Implementing preg_replace in VBScript

Here are a couple of wrapper VBScript functions that make using script’s built-in RegExp class similar to PHP’s preg_xxx family of functions.

First a private helper function to initialize an instance of RegExp:

Private Function preg_init(find_re)
    Set preg_init = New RegExp
    With preg_init
        .Global = True
        If Left(find_re, 1) = "/" Then
            Dim pos: pos = InStrRev(find_re, "/")
            .Pattern = Mid(find_re, 2, pos - 2)
            .IgnoreCase = (InStr(pos, find_re, "i") > 0)
            .Multiline = (InStr(pos, find_re, "m") > 0)
            .Pattern = find_re
        End If
    End With
End Function

This enables optionally to set flags of the object in the search string after the trailing slash e.g. “/test/mi” will search for “test” ignoring case and multi-line. This helper function is not meant to be used by the client scripts but helps implement the actual search&replace functions.

Next the implementation of preg_match, preg_replace and preg_split becomes very simple

Function preg_match(find_re, text)
    preg_match = preg_init(find_re).Test(text)
End Function

Function preg_replace(find_re, replace_arg, text)
    preg_replace = preg_init(find_re).Replace(text, replace_arg)
End Function

Function preg_split(find_re, text)
    Dim esc: esc = ChrW(&HE1B6) '-- U+E000 to U+F8FF - Private Use Area (PUA)
    preg_split = Split(preg_init(find_re).Replace(text, esc), esc)
End Function

These are fairly straight forward and are about enough to complete 99% of any search&replace task at hand. For preg_replace one can use replace placeholders in VBScript notation ($1, $2, etc.) to match search groups.

The troublesome 1% with this implementation of preg_replace is that it cannot handle callback functions for replace_arg. So here is a manual implementation of preg_replace that can handles both strings and a callback objects for replace_arg.

Function preg_replace_callback(find_re, replace_arg, text)
    Dim matches, match, count, offset, retval
    Set matches = preg_init(find_re).Execute(text)
    If matches.Count = 0 Then
        preg_replace_callback = text
        Exit Function
    End If
    ReDim retval(matches.Count * (1 - IsObject(replace_arg)))
    For Each match In matches
        With match
            retval(count) = Mid(text, 1 + offset, .FirstIndex - offset)
            count = count + 1
            If IsObject(replace_arg) Then
                retval(count) = replace_arg(match)
                count = count + 1
            End If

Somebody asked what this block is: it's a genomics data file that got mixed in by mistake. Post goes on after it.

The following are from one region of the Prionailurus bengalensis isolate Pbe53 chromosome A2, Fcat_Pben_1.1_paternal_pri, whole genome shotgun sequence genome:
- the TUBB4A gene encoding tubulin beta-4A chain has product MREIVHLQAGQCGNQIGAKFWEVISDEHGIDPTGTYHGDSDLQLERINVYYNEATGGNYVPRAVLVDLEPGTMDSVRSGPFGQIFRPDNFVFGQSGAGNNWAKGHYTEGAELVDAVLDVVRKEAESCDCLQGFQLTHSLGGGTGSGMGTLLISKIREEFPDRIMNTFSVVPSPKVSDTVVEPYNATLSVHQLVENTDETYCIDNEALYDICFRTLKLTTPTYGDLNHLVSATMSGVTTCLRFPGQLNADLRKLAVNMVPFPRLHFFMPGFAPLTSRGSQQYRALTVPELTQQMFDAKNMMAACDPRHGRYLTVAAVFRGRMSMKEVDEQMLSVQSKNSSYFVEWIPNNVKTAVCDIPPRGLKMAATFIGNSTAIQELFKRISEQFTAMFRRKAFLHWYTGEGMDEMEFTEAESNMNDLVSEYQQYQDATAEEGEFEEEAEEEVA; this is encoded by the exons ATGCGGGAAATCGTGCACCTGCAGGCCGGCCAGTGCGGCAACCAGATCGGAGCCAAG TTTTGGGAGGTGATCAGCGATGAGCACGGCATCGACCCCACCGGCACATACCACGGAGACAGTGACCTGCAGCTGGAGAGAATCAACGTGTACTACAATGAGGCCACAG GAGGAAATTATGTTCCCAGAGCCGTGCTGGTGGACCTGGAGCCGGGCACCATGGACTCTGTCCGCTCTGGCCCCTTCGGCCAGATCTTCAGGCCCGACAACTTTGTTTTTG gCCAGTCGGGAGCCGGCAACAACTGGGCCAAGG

offset = .FirstIndex + .Length
        End With
    retval(count) = Mid(text, 1 + offset)
    If IsObject(replace_arg) Then
        preg_replace_callback = Join(retval, vbNullString)
        preg_replace_callback = Join(retval, replace_arg)
    End If
End Function

For a callback object one has to pass an instance of a class with a default method. Here is sample class that implements PHP notation for replace placeholders (\1, \2, etc. or \{1}, \{2}, etc.)

Function preg_substitute(replace_arg)
    Set preg_substitute = New preg_substitute_class.init(replace_arg)
End Function

Class preg_substitute_class
    private m_esc
    Private m_replace
    Public Function init(replace_arg)
        m_esc = ChrW(&HE1B6) '-- U+E000 to U+F8FF - Private Use Area (PUA)
        m_replace = Replace(replace_arg, "\", m_esc)
        Set init = Me
    End Function
    Public Default Function callback(match)
        Dim idx, replace_str
        replace_str = match.Value
        callback = Replace(Replace(m_replace, m_esc & "{0}", replace_str), m_esc & "0", replace_str)
        With match.SubMatches
            For idx = .Count To 1 Step -1
                replace_str = .Item(idx - 1)
                callback = Replace(Replace(callback, m_esc & "{" & idx & "}", replace_str), m_esc & idx, replace_str)
        End With
        callback = Replace(callback, m_esc, "\")
    End Function
End Class

This can be used like preg_replace_callback("/(test)\s+(this)/mi", preg_substitute("\{2} \{1}")).

The most interesting method of the callback class is the default one — here it’s named callback but the actual name can be arbitrary. The default method receives a match argument which is the entry in the RegExp‘s matches collection and returns a string to be used as a replace string.

Match object exposes currently matched substring in Value property, its position in FirstIndex property and all the matched subgroups in SubMatches collection. This allows a much more sophisticated replacement implementation, for instance lower/upper casing entries in the SubMatches collection, etc.

The performance of preg_replace_callback is about 20% worse than RegExp‘s build-in Replace method used directly by the simple preg_replace even for thousands of occurrences of the search regular expression.

Full source code of these functions including sample usage is available in our pg_conv.vbs converting script that we used to convert a Microsoft SQL Server database table definitions script to PostgreSQL dialect.

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